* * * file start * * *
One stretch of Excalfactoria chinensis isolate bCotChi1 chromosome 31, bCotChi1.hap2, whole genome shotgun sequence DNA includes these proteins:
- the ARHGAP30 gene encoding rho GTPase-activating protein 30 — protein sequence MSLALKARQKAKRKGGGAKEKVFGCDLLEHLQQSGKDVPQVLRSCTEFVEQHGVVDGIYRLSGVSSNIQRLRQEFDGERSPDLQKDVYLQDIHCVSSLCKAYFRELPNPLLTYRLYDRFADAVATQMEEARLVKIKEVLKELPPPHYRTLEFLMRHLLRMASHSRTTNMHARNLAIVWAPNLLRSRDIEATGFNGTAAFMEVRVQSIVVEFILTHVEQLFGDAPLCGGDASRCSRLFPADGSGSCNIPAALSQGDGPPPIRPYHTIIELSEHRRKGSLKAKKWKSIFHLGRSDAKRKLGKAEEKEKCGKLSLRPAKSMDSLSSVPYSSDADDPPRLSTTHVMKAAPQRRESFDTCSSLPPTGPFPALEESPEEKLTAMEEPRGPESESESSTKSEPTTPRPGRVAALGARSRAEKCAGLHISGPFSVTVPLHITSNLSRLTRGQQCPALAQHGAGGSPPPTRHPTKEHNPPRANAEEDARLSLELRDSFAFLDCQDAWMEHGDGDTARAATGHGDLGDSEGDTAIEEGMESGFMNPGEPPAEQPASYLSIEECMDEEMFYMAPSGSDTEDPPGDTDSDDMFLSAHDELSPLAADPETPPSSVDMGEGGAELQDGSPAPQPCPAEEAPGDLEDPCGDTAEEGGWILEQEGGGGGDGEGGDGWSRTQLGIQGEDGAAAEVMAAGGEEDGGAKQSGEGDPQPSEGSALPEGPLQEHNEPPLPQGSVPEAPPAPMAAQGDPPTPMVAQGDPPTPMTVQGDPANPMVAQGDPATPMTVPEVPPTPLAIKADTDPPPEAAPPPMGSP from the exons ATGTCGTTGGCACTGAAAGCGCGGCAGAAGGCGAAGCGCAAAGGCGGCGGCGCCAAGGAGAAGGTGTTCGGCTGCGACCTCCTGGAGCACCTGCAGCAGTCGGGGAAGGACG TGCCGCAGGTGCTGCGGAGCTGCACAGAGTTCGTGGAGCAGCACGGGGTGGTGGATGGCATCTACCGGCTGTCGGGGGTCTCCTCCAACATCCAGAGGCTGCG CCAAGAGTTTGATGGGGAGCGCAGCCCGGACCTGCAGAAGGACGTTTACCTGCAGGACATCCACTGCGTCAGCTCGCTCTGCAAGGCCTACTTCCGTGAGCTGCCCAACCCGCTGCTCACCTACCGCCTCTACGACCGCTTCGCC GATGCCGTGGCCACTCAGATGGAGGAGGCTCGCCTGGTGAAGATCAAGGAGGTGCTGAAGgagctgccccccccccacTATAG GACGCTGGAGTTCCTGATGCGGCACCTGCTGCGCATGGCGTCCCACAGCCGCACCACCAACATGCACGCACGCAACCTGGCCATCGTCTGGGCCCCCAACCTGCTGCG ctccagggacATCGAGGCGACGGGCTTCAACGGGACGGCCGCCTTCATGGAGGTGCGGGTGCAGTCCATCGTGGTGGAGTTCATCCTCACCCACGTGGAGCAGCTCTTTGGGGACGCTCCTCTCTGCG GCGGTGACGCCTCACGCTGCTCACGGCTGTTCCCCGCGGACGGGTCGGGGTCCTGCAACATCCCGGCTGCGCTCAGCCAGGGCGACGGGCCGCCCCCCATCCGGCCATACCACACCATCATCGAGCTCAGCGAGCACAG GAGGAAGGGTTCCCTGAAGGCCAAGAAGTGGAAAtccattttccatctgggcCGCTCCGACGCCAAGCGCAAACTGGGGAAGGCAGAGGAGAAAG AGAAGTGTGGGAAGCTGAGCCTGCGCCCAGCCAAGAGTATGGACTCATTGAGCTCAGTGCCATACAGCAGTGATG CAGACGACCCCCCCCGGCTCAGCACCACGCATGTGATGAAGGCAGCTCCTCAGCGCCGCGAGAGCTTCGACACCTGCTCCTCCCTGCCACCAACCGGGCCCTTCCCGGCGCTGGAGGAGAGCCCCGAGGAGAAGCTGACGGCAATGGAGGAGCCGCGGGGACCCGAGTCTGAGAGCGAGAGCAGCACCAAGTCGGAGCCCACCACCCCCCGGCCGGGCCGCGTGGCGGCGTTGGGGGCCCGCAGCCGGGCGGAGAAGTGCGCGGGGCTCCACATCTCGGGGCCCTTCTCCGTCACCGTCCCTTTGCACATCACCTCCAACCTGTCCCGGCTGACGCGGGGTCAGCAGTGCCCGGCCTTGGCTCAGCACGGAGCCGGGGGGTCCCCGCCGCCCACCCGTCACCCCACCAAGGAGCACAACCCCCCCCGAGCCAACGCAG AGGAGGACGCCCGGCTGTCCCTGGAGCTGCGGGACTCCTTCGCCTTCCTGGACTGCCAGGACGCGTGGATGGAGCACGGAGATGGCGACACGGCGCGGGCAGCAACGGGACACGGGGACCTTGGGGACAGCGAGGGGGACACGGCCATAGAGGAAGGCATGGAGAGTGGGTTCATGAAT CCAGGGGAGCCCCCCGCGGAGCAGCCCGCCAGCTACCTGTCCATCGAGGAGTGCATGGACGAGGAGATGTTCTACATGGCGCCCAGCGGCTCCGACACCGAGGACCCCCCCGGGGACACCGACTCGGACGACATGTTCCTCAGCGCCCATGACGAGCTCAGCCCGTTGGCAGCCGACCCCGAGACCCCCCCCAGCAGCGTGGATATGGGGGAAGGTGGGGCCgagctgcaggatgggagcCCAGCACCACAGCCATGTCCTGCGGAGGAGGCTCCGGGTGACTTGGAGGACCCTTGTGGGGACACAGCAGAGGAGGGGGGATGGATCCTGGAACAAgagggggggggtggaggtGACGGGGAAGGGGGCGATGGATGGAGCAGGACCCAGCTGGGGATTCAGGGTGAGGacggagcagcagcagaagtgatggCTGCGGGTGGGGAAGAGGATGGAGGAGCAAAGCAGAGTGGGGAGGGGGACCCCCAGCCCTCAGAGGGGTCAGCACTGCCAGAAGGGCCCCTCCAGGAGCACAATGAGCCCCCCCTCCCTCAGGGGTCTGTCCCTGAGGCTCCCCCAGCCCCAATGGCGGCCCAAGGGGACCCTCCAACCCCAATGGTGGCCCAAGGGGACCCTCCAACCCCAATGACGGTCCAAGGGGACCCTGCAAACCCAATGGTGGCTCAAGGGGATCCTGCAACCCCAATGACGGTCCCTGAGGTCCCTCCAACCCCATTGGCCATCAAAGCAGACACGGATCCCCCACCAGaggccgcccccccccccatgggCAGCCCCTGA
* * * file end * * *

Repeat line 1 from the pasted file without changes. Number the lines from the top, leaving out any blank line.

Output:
One stretch of Excalfactoria chinensis isolate bCotChi1 chromosome 31, bCotChi1.hap2, whole genome shotgun sequence DNA includes these proteins: